PC Andrew Harper was dragged behind car for more than a mile in ‘completely senseless killing’, court hears

Officer was killed while responding to a call about a stolen quad bike, Old Bailey told

Margaret Davis,Emily Pennink
Tuesday 10 March 2020 14:33

Police officer Andrew Harper was dragged for more than a mile along a road and killed in “truly shocking circumstances”, a court has heard.

Prosecutor Brian Altman QC told the Old Bailey on Monday that the alleged murder of the constable was “a completely senseless killing”.

PC Harper, a constable of Thames Valley Police, died from multiple injuries when he was pulled along behind a car after responding to the reported theft of a quad bike from a home near the village of Sulhamstead in Berkshire.

Henry Long from Reading, and two 17-year-olds, who cannot be named for legal reasons, all deny murdering the Thames Valley Police officer in August last year.

Mr Altman told jurors: “Late at night, on Thursday 15 August of last year, in Berkshire, 28-year-old Andrew Harper, a serving police constable of Thames Valley Police, was killed in truly shocking circumstances.

PC Harper was caught in a strap that was trailing behind a car being driven at speed along a country lane and was dragged for over a mile along the road before becoming disentangled.

The officer suffered injuries that were unsurvivable, the court heard.

The jury was told: “This was a completely senseless killing of a young police officer in the line of duty.”

Mr Long has admitted manslaughter, which the younger boys deny, and all three have pleaded guilty to conspiracy to steal a quad bike.

Several members of PC Harper's family were in court as the prosecution case opened.

Some were not present as dashcam footage of a trail of blood left on the road was shown to the jury.

A camera on the front of the car showed the marks on the tarmac as PC Andrew Shaw drove down country lanes looking for his crew mate.

It ended as PC Shaw crossed over the A4 and met another officer who was tending to PC Harper, seen lying bloodied in the road.

PC Harper, known as “Harps” to his colleagues, was part of Thames Valley's Roads Policing Unit, and had been due to work a 10am to 7pm shift that day.

He was still on duty with officer Andrew Shaw at 11.17pm, and they were driving in an unmarked police BMW fitted with emergency lights.

The pair, who were both wearing uniform, answered the call to the reported theft of the quad bike although it was past the end of their shift.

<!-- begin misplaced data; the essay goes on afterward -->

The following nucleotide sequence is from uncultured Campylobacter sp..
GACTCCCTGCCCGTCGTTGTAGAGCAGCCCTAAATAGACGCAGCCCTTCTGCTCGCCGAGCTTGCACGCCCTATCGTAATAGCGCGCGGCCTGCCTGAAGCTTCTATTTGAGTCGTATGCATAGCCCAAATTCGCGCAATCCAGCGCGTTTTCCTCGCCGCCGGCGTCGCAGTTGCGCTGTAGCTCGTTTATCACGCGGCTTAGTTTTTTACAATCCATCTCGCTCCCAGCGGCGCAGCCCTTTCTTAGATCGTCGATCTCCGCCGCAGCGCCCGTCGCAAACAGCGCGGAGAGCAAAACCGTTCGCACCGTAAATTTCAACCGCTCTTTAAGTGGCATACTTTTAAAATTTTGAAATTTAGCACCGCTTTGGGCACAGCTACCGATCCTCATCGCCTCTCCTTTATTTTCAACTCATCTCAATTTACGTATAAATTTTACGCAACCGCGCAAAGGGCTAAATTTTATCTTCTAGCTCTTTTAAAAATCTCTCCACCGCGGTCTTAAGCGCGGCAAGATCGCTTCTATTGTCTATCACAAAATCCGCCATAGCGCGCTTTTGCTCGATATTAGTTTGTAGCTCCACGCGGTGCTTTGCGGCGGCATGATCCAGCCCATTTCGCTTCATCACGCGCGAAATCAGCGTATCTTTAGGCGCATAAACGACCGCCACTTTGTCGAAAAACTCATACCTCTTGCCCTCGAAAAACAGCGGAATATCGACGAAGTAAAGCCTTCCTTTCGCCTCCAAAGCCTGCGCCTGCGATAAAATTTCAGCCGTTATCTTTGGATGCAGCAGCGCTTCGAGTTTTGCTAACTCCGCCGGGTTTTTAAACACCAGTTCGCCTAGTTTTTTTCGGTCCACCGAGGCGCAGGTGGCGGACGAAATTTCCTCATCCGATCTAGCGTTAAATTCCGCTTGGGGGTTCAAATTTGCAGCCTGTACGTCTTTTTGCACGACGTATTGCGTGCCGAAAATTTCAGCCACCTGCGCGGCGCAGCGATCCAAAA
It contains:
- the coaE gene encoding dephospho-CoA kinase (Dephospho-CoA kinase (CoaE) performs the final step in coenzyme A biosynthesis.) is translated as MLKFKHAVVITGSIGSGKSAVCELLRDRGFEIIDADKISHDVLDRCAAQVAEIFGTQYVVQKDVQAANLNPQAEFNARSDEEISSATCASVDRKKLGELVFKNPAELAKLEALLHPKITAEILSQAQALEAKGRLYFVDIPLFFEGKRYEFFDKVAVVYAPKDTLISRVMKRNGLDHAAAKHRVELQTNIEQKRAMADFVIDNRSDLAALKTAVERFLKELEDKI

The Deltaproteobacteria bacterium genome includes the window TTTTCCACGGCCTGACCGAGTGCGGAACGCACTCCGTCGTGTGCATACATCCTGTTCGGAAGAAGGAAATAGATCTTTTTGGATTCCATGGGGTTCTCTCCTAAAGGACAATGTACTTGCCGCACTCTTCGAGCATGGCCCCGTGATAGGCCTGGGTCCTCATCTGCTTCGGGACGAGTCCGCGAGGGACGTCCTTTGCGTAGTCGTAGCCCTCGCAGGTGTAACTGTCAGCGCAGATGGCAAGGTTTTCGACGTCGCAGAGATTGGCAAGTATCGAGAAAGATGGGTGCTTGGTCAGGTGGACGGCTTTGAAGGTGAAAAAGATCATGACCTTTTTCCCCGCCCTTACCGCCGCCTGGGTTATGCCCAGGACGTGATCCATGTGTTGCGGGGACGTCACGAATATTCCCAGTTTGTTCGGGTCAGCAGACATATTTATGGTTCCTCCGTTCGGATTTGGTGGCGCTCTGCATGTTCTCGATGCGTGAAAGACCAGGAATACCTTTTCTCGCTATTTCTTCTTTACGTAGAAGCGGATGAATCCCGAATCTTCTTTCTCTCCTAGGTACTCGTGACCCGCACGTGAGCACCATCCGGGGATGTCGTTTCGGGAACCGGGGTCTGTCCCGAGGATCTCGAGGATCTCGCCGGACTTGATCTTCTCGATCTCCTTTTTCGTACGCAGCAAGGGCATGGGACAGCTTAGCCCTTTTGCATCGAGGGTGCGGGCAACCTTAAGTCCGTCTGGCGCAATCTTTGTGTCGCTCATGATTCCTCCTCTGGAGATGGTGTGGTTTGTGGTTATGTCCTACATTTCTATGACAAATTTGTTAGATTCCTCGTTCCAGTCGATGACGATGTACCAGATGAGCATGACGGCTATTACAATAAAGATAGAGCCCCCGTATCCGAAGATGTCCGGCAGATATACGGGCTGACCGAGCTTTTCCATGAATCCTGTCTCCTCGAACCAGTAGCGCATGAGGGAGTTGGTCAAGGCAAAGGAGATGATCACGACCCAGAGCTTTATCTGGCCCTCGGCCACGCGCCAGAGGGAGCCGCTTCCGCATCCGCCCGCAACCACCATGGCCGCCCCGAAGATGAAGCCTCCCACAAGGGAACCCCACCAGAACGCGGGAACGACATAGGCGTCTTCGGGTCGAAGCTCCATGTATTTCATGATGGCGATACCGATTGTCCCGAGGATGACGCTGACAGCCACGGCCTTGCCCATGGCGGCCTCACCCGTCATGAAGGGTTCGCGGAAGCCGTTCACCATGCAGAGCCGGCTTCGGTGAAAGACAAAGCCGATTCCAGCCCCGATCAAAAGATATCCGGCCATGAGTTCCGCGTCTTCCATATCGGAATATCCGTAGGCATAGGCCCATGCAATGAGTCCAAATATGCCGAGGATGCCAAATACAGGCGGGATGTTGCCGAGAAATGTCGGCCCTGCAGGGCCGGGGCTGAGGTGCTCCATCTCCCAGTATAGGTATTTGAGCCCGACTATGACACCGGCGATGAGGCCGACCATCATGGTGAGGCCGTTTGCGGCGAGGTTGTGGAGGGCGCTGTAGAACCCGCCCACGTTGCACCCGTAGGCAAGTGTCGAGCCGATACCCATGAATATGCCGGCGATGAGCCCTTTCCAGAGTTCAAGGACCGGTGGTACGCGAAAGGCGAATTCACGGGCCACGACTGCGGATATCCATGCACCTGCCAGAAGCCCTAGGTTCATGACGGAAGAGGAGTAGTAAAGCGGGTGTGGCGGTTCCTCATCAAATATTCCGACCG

Mr Altman said: “Despite it being well beyond the end of their shift, because they were close and thought they could help, they responded to the call. It was a decision that was to cost Andrew Harper his life.”

Prosecutors claim that the three defendants had planned the theft, visiting the home of owner Peter Wallis earlier that day and taking steps to avoid being caught by police.

Mr Altman said: “It is perfectly clear that all three had thought about and carefully planned this criminal enterprise. There was no point going to all this effort to steal a brand new, valuable quad bike only to be caught.

“They had clearly reckoned with the risk they might be stopped by the police. Not only did they wear gloves and disguise themselves with masks, but also they had disconnected all the rear light clusters to the car - brake, side and indicator lights - so that in any pursuit along dark country lanes they could disappear into the night, without trace, as had been their plan.”

The court heard that the officers were driving along Lambdens Hill, a country lane, on their way to the call when they met a Seat Toledo, driven by Mr Long, coming the other way.

One of the 17-year-olds was in the passenger seat, and the other was riding the quad bike which was being towed behind the car, attached to the boot lid hinge with a crane strap that formed a loop.

As the cars met, the teenager on the quad bike dismounted, disconnected the strap from the bike and tried unsuccessfully to get into the passenger door of the Seat, as Mr Long began to drive off, jurors heard.

PC Shaw turned the BMW's emergency lights on, and the teenager ran to jump through the back passenger window of the Seat.

As PC Harper tried to stop him, the officer's feet were encircled in the crane strap, and he was dragged along as Mr Long drove off.

The court heard that Mr Long drove at an average speed of 42.5mph, leaving a snaking trail of tyre marks, blood and clothing as he swerved across the country lane.

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